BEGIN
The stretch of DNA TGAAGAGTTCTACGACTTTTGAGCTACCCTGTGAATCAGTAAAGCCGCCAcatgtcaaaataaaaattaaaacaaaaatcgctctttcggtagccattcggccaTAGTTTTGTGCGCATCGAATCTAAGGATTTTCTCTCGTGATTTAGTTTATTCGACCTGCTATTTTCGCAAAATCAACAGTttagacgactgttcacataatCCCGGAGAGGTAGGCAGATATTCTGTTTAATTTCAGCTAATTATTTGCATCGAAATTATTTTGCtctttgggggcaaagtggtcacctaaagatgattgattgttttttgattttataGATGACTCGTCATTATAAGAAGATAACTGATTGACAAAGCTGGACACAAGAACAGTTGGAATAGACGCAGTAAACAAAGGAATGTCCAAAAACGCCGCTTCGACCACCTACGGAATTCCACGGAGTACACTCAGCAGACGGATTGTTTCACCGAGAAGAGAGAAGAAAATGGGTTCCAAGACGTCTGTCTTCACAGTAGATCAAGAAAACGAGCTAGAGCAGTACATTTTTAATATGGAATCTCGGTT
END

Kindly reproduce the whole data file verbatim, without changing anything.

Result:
The stretch of DNA TGAAGAGTTCTACGACTTTTGAGCTACCCTGTGAATCAGTAAAGCCGCCAcatgtcaaaataaaaattaaaacaaaaatcgctctttcggtagccattcggccaTAGTTTTGTGCGCATCGAATCTAAGGATTTTCTCTCGTGATTTAGTTTATTCGACCTGCTATTTTCGCAAAATCAACAGTttagacgactgttcacataatCCCGGAGAGGTAGGCAGATATTCTGTTTAATTTCAGCTAATTATTTGCATCGAAATTATTTTGCtctttgggggcaaagtggtcacctaaagatgattgattgttttttgattttataGATGACTCGTCATTATAAGAAGATAACTGATTGACAAAGCTGGACACAAGAACAGTTGGAATAGACGCAGTAAACAAAGGAATGTCCAAAAACGCCGCTTCGACCACCTACGGAATTCCACGGAGTACACTCAGCAGACGGATTGTTTCACCGAGAAGAGAGAAGAAAATGGGTTCCAAGACGTCTGTCTTCACAGTAGATCAAGAAAACGAGCTAGAGCAGTACATTTTTAATATGGAATCTCGGTT